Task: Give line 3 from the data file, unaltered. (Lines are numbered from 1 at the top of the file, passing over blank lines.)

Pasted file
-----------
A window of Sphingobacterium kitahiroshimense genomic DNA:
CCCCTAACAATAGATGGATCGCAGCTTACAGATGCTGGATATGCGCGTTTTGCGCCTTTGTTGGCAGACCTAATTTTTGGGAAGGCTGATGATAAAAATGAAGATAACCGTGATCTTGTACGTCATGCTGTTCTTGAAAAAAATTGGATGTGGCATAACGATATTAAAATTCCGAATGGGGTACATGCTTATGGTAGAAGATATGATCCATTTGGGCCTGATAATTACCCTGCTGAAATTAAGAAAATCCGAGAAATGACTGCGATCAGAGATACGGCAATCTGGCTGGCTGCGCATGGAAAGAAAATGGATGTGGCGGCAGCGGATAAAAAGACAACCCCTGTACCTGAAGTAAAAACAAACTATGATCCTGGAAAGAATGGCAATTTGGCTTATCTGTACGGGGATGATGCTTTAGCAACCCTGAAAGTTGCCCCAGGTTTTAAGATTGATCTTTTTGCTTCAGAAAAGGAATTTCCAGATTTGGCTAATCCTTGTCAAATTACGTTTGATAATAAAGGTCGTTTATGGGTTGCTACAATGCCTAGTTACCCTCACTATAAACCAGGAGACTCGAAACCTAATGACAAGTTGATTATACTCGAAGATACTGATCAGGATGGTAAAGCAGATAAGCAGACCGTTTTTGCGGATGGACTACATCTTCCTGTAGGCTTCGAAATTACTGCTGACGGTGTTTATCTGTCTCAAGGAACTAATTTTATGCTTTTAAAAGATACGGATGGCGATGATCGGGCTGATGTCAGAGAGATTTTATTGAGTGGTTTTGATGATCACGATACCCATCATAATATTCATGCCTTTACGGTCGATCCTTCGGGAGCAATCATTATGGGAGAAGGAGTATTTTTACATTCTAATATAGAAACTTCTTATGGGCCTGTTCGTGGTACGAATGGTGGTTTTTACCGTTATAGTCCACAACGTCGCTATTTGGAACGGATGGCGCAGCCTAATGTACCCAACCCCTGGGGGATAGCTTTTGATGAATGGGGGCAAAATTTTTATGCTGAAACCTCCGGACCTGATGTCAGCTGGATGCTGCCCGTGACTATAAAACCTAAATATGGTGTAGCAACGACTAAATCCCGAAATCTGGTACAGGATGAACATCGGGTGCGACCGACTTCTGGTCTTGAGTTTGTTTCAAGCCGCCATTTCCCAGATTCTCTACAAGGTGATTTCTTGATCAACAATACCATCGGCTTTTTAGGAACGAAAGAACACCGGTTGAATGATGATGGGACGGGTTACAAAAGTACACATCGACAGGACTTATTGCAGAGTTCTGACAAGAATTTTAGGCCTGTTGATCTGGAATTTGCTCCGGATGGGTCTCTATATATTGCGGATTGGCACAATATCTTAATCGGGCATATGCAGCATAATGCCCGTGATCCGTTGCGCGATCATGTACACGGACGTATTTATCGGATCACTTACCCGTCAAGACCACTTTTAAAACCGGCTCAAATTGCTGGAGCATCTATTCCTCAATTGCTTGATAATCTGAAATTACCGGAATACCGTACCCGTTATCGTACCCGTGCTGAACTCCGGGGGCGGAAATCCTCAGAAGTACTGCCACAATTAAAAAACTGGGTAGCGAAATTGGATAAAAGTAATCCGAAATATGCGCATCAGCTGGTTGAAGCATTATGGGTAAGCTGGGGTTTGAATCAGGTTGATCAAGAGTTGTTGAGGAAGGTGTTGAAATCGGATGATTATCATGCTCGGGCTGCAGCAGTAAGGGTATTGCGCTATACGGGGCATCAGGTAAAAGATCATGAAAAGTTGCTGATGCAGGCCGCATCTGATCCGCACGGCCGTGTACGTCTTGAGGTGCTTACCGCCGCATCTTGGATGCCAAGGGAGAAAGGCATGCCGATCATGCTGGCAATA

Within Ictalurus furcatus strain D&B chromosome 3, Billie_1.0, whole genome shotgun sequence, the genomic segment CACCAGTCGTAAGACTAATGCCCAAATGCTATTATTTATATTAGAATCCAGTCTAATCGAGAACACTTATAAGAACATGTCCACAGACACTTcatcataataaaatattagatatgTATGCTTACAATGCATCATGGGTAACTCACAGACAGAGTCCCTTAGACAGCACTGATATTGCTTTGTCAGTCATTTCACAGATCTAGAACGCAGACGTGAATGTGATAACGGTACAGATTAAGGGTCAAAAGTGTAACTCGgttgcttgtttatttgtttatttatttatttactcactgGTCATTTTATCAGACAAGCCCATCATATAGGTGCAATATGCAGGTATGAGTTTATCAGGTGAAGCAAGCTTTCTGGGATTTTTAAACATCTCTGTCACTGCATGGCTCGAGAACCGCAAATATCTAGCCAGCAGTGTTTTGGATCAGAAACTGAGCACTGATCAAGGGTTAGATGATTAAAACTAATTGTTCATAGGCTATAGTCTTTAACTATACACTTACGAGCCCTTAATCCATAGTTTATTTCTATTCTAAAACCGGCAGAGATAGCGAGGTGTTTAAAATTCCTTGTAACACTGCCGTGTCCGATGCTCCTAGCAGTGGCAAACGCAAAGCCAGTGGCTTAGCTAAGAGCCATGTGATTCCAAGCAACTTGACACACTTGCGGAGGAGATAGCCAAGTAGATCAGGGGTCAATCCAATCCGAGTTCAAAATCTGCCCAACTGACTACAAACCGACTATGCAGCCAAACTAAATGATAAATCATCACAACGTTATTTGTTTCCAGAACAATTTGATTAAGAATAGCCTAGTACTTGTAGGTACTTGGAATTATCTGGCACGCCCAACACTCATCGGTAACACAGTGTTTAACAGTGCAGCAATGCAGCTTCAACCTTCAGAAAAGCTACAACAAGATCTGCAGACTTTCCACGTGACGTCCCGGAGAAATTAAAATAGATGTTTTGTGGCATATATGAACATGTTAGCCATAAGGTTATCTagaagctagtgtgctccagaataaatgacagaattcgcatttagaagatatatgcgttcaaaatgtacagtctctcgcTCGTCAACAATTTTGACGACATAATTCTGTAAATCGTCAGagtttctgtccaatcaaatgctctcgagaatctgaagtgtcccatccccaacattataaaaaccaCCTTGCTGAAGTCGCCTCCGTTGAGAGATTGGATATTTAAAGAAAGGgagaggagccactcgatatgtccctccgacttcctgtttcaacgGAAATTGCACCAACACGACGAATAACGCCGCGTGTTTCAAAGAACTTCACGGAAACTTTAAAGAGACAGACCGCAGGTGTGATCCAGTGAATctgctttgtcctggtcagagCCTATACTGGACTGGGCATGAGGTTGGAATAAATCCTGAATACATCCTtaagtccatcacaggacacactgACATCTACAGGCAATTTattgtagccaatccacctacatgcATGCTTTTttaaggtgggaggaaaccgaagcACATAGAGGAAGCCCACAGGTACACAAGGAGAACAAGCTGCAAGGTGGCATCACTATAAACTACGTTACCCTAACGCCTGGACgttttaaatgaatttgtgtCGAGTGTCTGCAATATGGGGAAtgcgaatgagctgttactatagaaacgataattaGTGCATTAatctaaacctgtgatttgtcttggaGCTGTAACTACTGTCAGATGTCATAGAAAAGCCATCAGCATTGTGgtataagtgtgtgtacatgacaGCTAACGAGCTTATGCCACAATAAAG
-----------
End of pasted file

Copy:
Within Ictalurus furcatus strain D&B chromosome 3, Billie_1.0, whole genome shotgun sequence, the genomic segment CACCAGTCGTAAGACTAATGCCCAAATGCTATTATTTATATTAGAATCCAGTCTAATCGAGAACACTTATAAGAACATGTCCACAGACACTTcatcataataaaatattagatatgTATGCTTACAATGCATCATGGGTAACTCACAGACAGAGTCCCTTAGACAGCACTGATATTGCTTTGTCAGTCATTTCACAGATCTAGAACGCAGACGTGAATGTGATAACGGTACAGATTAAGGGTCAAAAGTGTAACTCGgttgcttgtttatttgtttatttatttatttactcactgGTCATTTTATCAGACAAGCCCATCATATAGGTGCAATATGCAGGTATGAGTTTATCAGGTGAAGCAAGCTTTCTGGGATTTTTAAACATCTCTGTCACTGCATGGCTCGAGAACCGCAAATATCTAGCCAGCAGTGTTTTGGATCAGAAACTGAGCACTGATCAAGGGTTAGATGATTAAAACTAATTGTTCATAGGCTATAGTCTTTAACTATACACTTACGAGCCCTTAATCCATAGTTTATTTCTATTCTAAAACCGGCAGAGATAGCGAGGTGTTTAAAATTCCTTGTAACACTGCCGTGTCCGATGCTCCTAGCAGTGGCAAACGCAAAGCCAGTGGCTTAGCTAAGAGCCATGTGATTCCAAGCAACTTGACACACTTGCGGAGGAGATAGCCAAGTAGATCAGGGGTCAATCCAATCCGAGTTCAAAATCTGCCCAACTGACTACAAACCGACTATGCAGCCAAACTAAATGATAAATCATCACAACGTTATTTGTTTCCAGAACAATTTGATTAAGAATAGCCTAGTACTTGTAGGTACTTGGAATTATCTGGCACGCCCAACACTCATCGGTAACACAGTGTTTAACAGTGCAGCAATGCAGCTTCAACCTTCAGAAAAGCTACAACAAGATCTGCAGACTTTCCACGTGACGTCCCGGAGAAATTAAAATAGATGTTTTGTGGCATATATGAACATGTTAGCCATAAGGTTATCTagaagctagtgtgctccagaataaatgacagaattcgcatttagaagatatatgcgttcaaaatgtacagtctctcgcTCGTCAACAATTTTGACGACATAATTCTGTAAATCGTCAGagtttctgtccaatcaaatgctctcgagaatctgaagtgtcccatccccaacattataaaaaccaCCTTGCTGAAGTCGCCTCCGTTGAGAGATTGGATATTTAAAGAAAGGgagaggagccactcgatatgtccctccgacttcctgtttcaacgGAAATTGCACCAACACGACGAATAACGCCGCGTGTTTCAAAGAACTTCACGGAAACTTTAAAGAGACAGACCGCAGGTGTGATCCAGTGAATctgctttgtcctggtcagagCCTATACTGGACTGGGCATGAGGTTGGAATAAATCCTGAATACATCCTtaagtccatcacaggacacactgACATCTACAGGCAATTTattgtagccaatccacctacatgcATGCTTTTttaaggtgggaggaaaccgaagcACATAGAGGAAGCCCACAGGTACACAAGGAGAACAAGCTGCAAGGTGGCATCACTATAAACTACGTTACCCTAACGCCTGGACgttttaaatgaatttgtgtCGAGTGTCTGCAATATGGGGAAtgcgaatgagctgttactatagaaacgataattaGTGCATTAatctaaacctgtgatttgtcttggaGCTGTAACTACTGTCAGATGTCATAGAAAAGCCATCAGCATTGTGgtataagtgtgtgtacatgacaGCTAACGAGCTTATGCCACAATAAAG